The Lower Omo Valey is arguably one of the most remote destinations in Africa. Spanning a great distance from the Kenyan border north along the Rift Valley, the Omo Valley is home to many of the most well-preserved tribal groups in Africa. Travel in the region is arduous, with few paved roads, only basic accommodations and extreme climate conditions. The pay off is spectacular, otherworldly scenery and the opportunity to witness Ethiopia’s rich and colorful tribal population.

The Omo Valley has incredible cultural depth, with some 45 languages spoken by people of many different ethnic origins. These nations, from the many thousand-strong Borena to the just 1000-strong Karo, exhibit a fascinating range of cultural practices.

One notable cultural practice of these different groups of people is the way they build their houses. The Dorze, the Sidama and the Gurage in particular are known for their domed or beehive-like constructions that demonstrate the different uses of bamboo.

The Dorze Tribe
Once warriors, they now earn their living by farming and weaving. The Dorze name is synonymous with the best in woven cotton cloth and their bee-hive shaped bamboo houses. There is quite a big Dorze community living and weaving on the northern part of Addis on the way to Entoto. These peoples rarely use the administrative and police force of the city. They settle all disputes in their usual cultural way, through their elders.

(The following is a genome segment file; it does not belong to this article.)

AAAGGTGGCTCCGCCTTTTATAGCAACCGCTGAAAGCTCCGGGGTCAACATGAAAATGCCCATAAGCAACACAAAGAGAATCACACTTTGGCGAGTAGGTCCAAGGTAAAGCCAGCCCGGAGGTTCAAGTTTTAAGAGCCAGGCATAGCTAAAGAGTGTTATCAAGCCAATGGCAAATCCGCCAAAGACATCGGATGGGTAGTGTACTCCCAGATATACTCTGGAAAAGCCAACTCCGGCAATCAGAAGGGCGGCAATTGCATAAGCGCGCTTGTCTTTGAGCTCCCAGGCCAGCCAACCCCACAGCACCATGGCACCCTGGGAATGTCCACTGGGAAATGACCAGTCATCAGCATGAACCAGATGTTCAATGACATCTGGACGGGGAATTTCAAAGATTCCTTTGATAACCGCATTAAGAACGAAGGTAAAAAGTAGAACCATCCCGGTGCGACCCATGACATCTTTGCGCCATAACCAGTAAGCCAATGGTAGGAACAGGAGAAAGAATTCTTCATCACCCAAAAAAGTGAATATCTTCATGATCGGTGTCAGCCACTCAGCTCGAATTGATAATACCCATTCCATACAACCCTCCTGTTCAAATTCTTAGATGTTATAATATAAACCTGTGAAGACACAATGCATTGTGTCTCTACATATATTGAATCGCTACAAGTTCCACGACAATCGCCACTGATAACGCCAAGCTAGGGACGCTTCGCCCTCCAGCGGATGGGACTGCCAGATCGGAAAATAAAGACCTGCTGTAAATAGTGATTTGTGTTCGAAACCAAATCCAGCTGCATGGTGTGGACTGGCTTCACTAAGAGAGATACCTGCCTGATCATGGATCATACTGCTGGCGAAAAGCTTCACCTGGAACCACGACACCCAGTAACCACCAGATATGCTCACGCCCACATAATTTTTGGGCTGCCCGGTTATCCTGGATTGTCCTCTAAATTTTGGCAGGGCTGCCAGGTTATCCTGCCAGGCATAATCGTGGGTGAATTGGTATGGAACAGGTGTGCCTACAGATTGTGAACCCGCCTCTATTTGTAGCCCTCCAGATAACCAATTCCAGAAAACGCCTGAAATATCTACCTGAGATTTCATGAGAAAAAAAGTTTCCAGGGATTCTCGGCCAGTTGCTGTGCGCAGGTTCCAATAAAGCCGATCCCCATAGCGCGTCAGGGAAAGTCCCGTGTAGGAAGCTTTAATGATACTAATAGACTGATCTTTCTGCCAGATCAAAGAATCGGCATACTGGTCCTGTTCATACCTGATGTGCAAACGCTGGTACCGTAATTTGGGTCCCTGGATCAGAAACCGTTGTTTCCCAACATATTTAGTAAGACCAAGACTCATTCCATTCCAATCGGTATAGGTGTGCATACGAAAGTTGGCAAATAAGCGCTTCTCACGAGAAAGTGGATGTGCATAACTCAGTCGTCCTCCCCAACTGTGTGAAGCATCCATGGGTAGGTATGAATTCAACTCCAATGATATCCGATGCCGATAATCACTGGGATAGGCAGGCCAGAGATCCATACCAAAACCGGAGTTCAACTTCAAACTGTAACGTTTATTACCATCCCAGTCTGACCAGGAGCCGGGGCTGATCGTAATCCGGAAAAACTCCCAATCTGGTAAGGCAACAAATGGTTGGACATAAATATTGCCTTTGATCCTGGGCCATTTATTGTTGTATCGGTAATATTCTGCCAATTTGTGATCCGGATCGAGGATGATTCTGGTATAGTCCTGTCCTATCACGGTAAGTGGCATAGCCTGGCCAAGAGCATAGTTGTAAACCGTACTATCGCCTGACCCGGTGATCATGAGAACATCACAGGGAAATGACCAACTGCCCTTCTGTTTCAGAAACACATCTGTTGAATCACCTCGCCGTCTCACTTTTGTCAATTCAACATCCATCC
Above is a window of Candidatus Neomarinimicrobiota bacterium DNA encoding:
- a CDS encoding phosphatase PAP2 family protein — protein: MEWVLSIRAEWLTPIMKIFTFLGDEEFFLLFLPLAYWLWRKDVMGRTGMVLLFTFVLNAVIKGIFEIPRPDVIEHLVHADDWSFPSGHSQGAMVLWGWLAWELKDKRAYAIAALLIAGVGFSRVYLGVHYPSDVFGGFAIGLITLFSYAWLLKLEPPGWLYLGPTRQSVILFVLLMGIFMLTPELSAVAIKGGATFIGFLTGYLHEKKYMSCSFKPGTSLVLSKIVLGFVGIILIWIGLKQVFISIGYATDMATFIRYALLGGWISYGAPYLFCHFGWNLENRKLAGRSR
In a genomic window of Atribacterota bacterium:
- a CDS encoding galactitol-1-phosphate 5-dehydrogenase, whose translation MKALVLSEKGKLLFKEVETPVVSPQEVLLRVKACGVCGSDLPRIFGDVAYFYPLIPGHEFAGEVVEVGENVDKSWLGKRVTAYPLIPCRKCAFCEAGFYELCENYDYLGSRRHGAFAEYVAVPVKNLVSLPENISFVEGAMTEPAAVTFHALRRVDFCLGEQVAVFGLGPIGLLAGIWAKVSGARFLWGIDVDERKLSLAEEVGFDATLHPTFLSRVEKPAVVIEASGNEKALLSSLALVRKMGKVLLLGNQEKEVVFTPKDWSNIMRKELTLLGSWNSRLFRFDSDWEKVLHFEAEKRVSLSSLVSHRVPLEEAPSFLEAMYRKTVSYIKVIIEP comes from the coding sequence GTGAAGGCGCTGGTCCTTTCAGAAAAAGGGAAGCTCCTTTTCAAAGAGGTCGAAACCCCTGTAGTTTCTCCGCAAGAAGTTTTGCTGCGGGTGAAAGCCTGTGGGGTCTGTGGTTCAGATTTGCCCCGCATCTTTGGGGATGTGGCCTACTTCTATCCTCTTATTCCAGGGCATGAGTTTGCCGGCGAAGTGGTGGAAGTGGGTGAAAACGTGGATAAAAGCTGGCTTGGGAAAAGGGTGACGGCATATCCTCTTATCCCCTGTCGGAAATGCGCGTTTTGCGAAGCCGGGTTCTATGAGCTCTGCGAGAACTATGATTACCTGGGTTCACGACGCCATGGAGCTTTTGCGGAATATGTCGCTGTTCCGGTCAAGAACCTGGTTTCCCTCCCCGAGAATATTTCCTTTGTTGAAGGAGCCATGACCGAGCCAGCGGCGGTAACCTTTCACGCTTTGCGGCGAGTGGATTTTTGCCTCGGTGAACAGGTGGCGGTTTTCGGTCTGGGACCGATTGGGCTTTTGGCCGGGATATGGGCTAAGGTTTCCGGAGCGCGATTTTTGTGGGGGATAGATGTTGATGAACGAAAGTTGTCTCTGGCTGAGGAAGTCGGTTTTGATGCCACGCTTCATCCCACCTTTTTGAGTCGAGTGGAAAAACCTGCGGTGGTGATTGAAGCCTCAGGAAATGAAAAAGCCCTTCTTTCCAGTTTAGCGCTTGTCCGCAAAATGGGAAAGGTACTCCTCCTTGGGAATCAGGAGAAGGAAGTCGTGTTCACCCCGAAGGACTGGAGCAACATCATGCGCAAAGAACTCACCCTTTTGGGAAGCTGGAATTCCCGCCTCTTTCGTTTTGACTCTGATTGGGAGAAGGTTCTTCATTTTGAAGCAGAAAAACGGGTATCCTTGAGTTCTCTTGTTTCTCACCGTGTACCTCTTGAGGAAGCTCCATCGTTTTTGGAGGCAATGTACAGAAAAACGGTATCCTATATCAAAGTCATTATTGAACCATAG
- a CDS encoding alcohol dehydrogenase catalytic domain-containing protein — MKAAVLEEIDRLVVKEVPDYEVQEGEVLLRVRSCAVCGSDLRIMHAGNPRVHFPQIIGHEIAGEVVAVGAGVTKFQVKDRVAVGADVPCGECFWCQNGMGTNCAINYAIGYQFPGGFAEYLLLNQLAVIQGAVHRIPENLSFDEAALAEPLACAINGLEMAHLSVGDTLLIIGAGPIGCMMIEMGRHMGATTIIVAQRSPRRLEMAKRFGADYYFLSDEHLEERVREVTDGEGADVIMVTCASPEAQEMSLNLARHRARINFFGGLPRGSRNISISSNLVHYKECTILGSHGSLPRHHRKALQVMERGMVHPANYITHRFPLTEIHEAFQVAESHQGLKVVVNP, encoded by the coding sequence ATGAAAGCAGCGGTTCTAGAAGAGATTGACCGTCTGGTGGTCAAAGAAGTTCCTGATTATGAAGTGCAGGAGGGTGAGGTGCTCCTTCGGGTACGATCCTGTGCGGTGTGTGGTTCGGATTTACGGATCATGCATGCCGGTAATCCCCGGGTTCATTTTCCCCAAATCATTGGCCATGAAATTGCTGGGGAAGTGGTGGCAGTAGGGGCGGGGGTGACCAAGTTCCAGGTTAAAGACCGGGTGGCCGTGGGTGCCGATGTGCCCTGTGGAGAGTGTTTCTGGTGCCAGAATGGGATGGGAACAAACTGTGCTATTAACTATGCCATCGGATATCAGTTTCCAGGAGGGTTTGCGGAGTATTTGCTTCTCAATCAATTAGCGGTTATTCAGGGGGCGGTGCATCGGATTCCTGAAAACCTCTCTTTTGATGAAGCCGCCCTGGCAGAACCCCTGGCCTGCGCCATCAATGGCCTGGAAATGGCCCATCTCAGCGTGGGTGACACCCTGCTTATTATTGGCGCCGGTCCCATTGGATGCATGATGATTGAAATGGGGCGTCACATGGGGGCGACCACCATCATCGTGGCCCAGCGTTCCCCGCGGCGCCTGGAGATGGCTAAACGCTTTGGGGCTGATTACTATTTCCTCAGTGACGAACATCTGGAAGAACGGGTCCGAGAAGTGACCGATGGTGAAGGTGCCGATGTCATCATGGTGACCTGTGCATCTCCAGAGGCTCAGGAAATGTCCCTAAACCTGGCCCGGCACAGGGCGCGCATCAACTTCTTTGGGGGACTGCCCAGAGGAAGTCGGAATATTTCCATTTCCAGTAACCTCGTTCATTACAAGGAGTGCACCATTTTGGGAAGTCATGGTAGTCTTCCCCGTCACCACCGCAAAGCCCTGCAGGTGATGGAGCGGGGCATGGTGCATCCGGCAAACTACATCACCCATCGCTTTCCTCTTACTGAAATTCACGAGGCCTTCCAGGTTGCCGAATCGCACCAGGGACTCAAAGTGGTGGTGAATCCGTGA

About 960 miles south west of Addis Ababa lies the widely cultivated Konso land. The Konso people speak eastern Cushitic language and are agriculturalists and weavers. They idealize the figures and heroic lives of their deceased symbolized with wooden totems.

Hamar & Benna
In the far southwest Omotic region, beyond Mount Buska live the Hamar and Benna people. The Hamar and Benna are two of the Omotic speakers of remote southwest Ethiopia, with unique manifestations of traditional wisdom, the ‘jumping of bulls.’ The purpose of this rite is twofold: one is the passage from boyhood to adulthood, the other is the courting occasion when both men and women adorn themselves to win a mate. Traditional attire includes men putting ochre buns with ostrich feathers in their hair, while the women wear their hair in short tufts rolled in ochre mixed with fat.

Mursi & Surma
In the remote wilderness of the southwest Ethiopia live the Mursi and Surma. These peoples were completely forgotten by Ethiopia and the outside world at large, and they had no notion of the outside world including Ethiopia until the 1970s. While the women show their beauty and endurance by piercing the ear lobes and lips, the men demonstrate their courage and stamina in the stick fighting ceremony.

The Karo tribe residing along the borders of the Lower Omo River incorporate rich, cultural symbolism into their rituals by using ornate body art and intricate headdresses. The most important ceremony in the life of a Karo is the Pilla, or jumping over a group of oxen. This ritual marks the passage from adolescence to adulthood. The ceremony is similar to that of the Hamar, however the Karo only have four chances to jump over the oxen without falling.

The Dassanetch speak a completely different language and are the Cushitic speaking group of the Omo Valley. The most important ritual of the Dassanetch is the so-called dime. In theory, only a man who has had a daughter can be circumcised, although in practice, circumcision is carried out on the entire age-group. The daughter is most important in the dime ceremony. After the ceremony, which takes six weeks, the participants are upgraded to ‘great men’, or those that may engage in politics. The dime ritual is directly connected to the upcoming marriage of the daughter when cattle are slaughtered for the occasion.